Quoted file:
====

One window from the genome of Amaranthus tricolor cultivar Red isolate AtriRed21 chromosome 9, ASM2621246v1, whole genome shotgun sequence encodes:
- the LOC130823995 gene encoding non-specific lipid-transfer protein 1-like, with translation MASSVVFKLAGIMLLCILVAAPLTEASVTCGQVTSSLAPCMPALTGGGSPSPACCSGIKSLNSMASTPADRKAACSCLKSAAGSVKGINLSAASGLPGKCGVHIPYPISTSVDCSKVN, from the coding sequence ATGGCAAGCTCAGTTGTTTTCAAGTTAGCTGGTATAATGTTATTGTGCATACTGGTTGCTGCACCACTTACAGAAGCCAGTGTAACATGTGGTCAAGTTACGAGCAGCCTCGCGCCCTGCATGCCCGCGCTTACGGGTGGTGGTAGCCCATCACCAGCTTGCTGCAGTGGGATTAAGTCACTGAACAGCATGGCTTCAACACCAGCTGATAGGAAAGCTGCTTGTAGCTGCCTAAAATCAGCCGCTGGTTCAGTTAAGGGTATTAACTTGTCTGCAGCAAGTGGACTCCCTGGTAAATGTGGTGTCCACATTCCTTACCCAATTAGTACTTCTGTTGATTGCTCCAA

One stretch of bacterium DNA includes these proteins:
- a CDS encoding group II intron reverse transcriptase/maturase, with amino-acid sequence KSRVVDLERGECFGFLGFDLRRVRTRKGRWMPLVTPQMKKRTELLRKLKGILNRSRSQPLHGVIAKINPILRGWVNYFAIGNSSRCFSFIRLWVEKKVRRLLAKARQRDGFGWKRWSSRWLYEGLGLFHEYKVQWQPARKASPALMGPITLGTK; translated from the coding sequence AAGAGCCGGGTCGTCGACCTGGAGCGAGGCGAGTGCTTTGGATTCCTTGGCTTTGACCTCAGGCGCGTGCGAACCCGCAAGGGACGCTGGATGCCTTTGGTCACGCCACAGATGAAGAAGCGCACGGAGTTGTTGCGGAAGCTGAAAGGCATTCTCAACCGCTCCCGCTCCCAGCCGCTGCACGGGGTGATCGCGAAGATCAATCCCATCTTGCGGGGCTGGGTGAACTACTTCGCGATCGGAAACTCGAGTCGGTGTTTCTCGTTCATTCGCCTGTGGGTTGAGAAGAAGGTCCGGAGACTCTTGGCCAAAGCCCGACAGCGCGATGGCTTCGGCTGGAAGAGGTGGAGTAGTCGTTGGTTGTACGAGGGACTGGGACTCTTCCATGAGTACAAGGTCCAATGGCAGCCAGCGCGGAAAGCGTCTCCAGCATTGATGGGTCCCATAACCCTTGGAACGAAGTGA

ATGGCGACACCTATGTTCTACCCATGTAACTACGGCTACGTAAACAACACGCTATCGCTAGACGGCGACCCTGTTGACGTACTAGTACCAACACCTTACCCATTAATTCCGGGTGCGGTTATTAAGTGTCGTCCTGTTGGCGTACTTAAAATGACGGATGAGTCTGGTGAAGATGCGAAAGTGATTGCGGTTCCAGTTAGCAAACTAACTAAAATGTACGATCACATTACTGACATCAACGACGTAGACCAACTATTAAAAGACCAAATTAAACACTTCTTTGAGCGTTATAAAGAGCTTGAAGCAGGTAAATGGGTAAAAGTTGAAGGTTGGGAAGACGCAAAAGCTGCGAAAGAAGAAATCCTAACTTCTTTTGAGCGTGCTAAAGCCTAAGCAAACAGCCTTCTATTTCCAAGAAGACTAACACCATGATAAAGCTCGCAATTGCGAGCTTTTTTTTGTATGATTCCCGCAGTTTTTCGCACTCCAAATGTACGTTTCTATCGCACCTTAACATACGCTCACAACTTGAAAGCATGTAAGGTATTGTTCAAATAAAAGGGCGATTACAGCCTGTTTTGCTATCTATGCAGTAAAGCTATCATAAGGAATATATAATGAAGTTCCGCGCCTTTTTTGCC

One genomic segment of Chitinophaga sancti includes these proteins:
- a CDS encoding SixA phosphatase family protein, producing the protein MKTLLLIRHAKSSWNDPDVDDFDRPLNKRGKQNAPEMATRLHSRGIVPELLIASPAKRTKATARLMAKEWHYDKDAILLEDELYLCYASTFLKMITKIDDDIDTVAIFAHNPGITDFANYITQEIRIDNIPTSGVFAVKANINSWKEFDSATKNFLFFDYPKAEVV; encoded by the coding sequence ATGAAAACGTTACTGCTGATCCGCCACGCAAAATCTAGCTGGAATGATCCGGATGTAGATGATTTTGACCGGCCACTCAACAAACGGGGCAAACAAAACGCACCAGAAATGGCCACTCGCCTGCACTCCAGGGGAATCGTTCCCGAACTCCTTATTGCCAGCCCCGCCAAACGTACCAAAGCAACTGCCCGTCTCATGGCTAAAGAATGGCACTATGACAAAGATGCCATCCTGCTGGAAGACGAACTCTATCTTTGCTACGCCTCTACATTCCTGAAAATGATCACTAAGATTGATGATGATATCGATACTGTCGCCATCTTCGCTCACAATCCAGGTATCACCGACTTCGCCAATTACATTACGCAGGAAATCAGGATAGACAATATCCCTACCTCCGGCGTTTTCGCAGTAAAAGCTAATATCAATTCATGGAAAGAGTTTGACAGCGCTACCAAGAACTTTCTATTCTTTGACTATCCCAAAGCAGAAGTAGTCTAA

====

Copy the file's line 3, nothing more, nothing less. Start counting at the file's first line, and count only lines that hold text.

One stretch of bacterium DNA includes these proteins: